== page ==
Originally Posted by samab
I called that article complete BS.
Google had been saying that their activation to be in the 200K since August, but this guy suddenly 4 months later said that their tracking from all the way back to June had only 100K.
If their number from June was so solid, then they should have contested Google's claim of 200K back in August.
All the numbers you question in come from Google:
1) In June, after Google released the source code for Android 2.2, code-named "Froyo," Rubin said the company was activating roughly 160,000 phones daily.
2) In August, Google CEO Eric Schmidt upped the number to 200,000 daily Android activations.
3) engineering vice president and Android development director Andy Rubin tweeted Thursday that more than 300,000 Android phones are activated daily.
So, if you are calling BS, you are saying that Google is giving BS numbers!
What we don't know is:
-- What is an activation?
-- Is an activation for smart phones only or any device (feature phone, tablet, smartphone, other)?
-- When does it occur?
-- Can a unique device be activated multiple times - say, with each OS upgrade?
The article suggests that Activation may take place when the phones are shipped to resellers, rather than sold through to end users:
"Seems like a stretch," said Frost & Sullivan analyst Michael Jude, who added the figure "may represent the number of phones being shipped from manufacturers, many of which end up in warehouses rather than in people's pockets."
If this is true, than Google's "Activation" numbers represent the number manufactured, not the number bought (and put into use) by end users.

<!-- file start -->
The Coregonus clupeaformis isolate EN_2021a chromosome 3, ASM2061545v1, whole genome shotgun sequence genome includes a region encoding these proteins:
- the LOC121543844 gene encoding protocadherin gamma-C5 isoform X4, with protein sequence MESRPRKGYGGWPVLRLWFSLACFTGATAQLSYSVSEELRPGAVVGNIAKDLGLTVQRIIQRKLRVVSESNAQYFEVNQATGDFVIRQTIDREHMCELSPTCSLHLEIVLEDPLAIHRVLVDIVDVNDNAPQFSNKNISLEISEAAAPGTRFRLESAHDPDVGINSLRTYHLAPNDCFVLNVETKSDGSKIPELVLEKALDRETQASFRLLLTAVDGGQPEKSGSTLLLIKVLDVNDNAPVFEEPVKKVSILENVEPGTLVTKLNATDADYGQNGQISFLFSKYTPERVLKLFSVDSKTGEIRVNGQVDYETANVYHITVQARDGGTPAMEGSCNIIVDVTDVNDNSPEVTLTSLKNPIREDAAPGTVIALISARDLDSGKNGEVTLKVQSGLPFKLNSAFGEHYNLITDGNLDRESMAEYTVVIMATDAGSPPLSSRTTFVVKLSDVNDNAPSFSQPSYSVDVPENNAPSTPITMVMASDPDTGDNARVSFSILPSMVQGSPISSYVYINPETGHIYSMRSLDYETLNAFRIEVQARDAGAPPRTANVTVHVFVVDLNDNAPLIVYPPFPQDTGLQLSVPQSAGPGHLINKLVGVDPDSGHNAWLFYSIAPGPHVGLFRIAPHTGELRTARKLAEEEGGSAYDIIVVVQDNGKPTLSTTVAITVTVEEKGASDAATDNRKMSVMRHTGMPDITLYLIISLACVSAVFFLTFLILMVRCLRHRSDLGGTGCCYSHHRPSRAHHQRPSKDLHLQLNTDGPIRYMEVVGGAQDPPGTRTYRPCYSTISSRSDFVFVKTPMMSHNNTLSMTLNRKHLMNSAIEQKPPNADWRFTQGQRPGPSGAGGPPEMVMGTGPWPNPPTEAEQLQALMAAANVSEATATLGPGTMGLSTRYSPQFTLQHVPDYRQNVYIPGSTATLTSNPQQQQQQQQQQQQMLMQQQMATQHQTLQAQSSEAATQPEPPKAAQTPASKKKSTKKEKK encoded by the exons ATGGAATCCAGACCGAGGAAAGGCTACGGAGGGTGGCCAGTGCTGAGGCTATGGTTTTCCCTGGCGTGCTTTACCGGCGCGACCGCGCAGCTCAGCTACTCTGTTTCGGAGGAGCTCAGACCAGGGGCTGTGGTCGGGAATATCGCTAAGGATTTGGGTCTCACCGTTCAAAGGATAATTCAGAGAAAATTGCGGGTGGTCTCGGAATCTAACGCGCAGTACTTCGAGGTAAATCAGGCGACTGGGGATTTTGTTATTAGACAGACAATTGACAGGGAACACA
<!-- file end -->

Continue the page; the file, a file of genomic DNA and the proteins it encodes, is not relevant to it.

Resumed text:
I have no personal experience with Google activation, so I don't know what it comprises or how it is tallied.
1) One way to tally would be to capture the unique device ID only
the first time it is activated by a Carrier -- sold to an end user and put into operation. Resale of the device and/or reactivation is not tallied.
2) Another way is to tally each time an OS version (initial or upgrade) is installed on a device -- multiple activations per device.
3) A third way would be for the manufacturer to provide a list of unique Device IDs to Google, each time it ships product to the resellers.
The third way is the easiest for the manufacturer and Google. This is the last time the manufacturer has all the device IDs for an order in a single place (the manifest). The manufacturer could simple send a file of Device IDs to Google; Google could "Activate" them in Googles records (database). and tally them as activated.
The article implies that something like the above (activate upon shipment to the reseller) is happening.
Certainly, Apple could do similar things. But since they manufacture the devices, and the numbers influence investors, they have to be much more careful. If Jobs, or another Apple executive, publish numbers that cannot be backed-up, they open Apple, and themselves, to investigation and shareholder lawsuits.
If Schmidt, Rubin, et al, just sum numbers provided by the manufacturers, resellers, and/or carriers -- they have no responsibility for those numbers (other than summing them correctly).
Simply stated (for device sales/activations);
When Apple supplies numbers, they are Apple's numbers -- and Apple is responsible for them.
When Google supplies numbers, they, likely, are the numbers from other sources -- Google has no responsibility for the numbers.